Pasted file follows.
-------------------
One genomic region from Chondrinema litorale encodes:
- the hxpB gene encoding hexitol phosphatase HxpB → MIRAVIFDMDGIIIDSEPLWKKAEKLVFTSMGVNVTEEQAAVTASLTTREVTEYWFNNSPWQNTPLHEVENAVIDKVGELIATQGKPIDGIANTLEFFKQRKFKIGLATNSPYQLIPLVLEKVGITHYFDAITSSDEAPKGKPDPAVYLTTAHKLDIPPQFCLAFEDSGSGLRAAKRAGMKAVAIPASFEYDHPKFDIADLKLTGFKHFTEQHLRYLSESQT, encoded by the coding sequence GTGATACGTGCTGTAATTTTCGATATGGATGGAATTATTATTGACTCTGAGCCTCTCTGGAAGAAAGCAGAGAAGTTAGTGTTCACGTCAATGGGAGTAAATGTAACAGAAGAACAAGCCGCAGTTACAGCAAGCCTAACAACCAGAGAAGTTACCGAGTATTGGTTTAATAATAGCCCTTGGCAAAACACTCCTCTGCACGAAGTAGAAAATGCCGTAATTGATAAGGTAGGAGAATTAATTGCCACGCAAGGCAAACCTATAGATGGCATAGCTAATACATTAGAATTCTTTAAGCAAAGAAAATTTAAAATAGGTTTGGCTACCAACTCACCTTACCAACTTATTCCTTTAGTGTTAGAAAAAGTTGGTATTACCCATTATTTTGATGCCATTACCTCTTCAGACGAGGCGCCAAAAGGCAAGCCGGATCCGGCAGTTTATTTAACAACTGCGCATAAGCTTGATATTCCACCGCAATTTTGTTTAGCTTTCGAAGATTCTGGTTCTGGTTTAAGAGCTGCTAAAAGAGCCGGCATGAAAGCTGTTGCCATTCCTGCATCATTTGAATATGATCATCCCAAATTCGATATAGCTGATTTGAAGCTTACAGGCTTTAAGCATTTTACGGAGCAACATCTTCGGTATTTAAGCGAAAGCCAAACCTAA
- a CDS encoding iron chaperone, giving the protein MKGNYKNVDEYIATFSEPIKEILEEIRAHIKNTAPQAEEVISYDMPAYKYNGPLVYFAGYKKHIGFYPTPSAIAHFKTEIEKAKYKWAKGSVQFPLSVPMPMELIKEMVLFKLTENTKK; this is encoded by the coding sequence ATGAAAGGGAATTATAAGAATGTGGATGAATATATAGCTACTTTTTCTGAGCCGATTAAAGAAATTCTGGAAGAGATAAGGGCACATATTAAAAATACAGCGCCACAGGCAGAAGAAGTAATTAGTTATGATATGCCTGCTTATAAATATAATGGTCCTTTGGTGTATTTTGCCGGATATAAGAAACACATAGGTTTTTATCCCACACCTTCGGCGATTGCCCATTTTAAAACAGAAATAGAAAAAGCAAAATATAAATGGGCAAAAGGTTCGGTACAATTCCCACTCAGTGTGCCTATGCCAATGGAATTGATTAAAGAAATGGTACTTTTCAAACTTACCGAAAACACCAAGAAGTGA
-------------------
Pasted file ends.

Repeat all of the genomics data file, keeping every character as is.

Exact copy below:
One genomic region from Chondrinema litorale encodes:
- the hxpB gene encoding hexitol phosphatase HxpB → MIRAVIFDMDGIIIDSEPLWKKAEKLVFTSMGVNVTEEQAAVTASLTTREVTEYWFNNSPWQNTPLHEVENAVIDKVGELIATQGKPIDGIANTLEFFKQRKFKIGLATNSPYQLIPLVLEKVGITHYFDAITSSDEAPKGKPDPAVYLTTAHKLDIPPQFCLAFEDSGSGLRAAKRAGMKAVAIPASFEYDHPKFDIADLKLTGFKHFTEQHLRYLSESQT, encoded by the coding sequence GTGATACGTGCTGTAATTTTCGATATGGATGGAATTATTATTGACTCTGAGCCTCTCTGGAAGAAAGCAGAGAAGTTAGTGTTCACGTCAATGGGAGTAAATGTAACAGAAGAACAAGCCGCAGTTACAGCAAGCCTAACAACCAGAGAAGTTACCGAGTATTGGTTTAATAATAGCCCTTGGCAAAACACTCCTCTGCACGAAGTAGAAAATGCCGTAATTGATAAGGTAGGAGAATTAATTGCCACGCAAGGCAAACCTATAGATGGCATAGCTAATACATTAGAATTCTTTAAGCAAAGAAAATTTAAAATAGGTTTGGCTACCAACTCACCTTACCAACTTATTCCTTTAGTGTTAGAAAAAGTTGGTATTACCCATTATTTTGATGCCATTACCTCTTCAGACGAGGCGCCAAAAGGCAAGCCGGATCCGGCAGTTTATTTAACAACTGCGCATAAGCTTGATATTCCACCGCAATTTTGTTTAGCTTTCGAAGATTCTGGTTCTGGTTTAAGAGCTGCTAAAAGAGCCGGCATGAAAGCTGTTGCCATTCCTGCATCATTTGAATATGATCATCCCAAATTCGATATAGCTGATTTGAAGCTTACAGGCTTTAAGCATTTTACGGAGCAACATCTTCGGTATTTAAGCGAAAGCCAAACCTAA
- a CDS encoding iron chaperone, giving the protein MKGNYKNVDEYIATFSEPIKEILEEIRAHIKNTAPQAEEVISYDMPAYKYNGPLVYFAGYKKHIGFYPTPSAIAHFKTEIEKAKYKWAKGSVQFPLSVPMPMELIKEMVLFKLTENTKK; this is encoded by the coding sequence ATGAAAGGGAATTATAAGAATGTGGATGAATATATAGCTACTTTTTCTGAGCCGATTAAAGAAATTCTGGAAGAGATAAGGGCACATATTAAAAATACAGCGCCACAGGCAGAAGAAGTAATTAGTTATGATATGCCTGCTTATAAATATAATGGTCCTTTGGTGTATTTTGCCGGATATAAGAAACACATAGGTTTTTATCCCACACCTTCGGCGATTGCCCATTTTAAAACAGAAATAGAAAAAGCAAAATATAAATGGGCAAAAGGTTCGGTACAATTCCCACTCAGTGTGCCTATGCCAATGGAATTGATTAAAGAAATGGTACTTTTCAAACTTACCGAAAACACCAAGAAGTGA